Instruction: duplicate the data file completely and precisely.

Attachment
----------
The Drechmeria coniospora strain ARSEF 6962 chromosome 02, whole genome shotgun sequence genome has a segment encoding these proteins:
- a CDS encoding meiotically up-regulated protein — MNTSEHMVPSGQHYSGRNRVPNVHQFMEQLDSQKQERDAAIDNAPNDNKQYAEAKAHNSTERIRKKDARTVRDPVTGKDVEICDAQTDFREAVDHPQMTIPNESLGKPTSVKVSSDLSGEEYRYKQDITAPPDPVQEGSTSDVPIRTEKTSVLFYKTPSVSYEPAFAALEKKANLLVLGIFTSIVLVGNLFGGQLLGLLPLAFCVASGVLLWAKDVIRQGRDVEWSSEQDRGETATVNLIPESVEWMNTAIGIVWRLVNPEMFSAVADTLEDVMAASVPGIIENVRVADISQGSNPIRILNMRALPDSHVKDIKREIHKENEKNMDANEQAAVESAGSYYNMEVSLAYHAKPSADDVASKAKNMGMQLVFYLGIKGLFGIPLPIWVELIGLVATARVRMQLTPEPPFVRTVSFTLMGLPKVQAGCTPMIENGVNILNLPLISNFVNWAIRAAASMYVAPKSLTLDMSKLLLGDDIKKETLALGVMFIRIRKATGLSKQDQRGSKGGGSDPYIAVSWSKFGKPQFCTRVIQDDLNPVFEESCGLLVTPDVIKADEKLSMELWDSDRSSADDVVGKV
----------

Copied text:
The Drechmeria coniospora strain ARSEF 6962 chromosome 02, whole genome shotgun sequence genome has a segment encoding these proteins:
- a CDS encoding meiotically up-regulated protein — MNTSEHMVPSGQHYSGRNRVPNVHQFMEQLDSQKQERDAAIDNAPNDNKQYAEAKAHNSTERIRKKDARTVRDPVTGKDVEICDAQTDFREAVDHPQMTIPNESLGKPTSVKVSSDLSGEEYRYKQDITAPPDPVQEGSTSDVPIRTEKTSVLFYKTPSVSYEPAFAALEKKANLLVLGIFTSIVLVGNLFGGQLLGLLPLAFCVASGVLLWAKDVIRQGRDVEWSSEQDRGETATVNLIPESVEWMNTAIGIVWRLVNPEMFSAVADTLEDVMAASVPGIIENVRVADISQGSNPIRILNMRALPDSHVKDIKREIHKENEKNMDANEQAAVESAGSYYNMEVSLAYHAKPSADDVASKAKNMGMQLVFYLGIKGLFGIPLPIWVELIGLVATARVRMQLTPEPPFVRTVSFTLMGLPKVQAGCTPMIENGVNILNLPLISNFVNWAIRAAASMYVAPKSLTLDMSKLLLGDDIKKETLALGVMFIRIRKATGLSKQDQRGSKGGGSDPYIAVSWSKFGKPQFCTRVIQDDLNPVFEESCGLLVTPDVIKADEKLSMELWDSDRSSADDVVGKV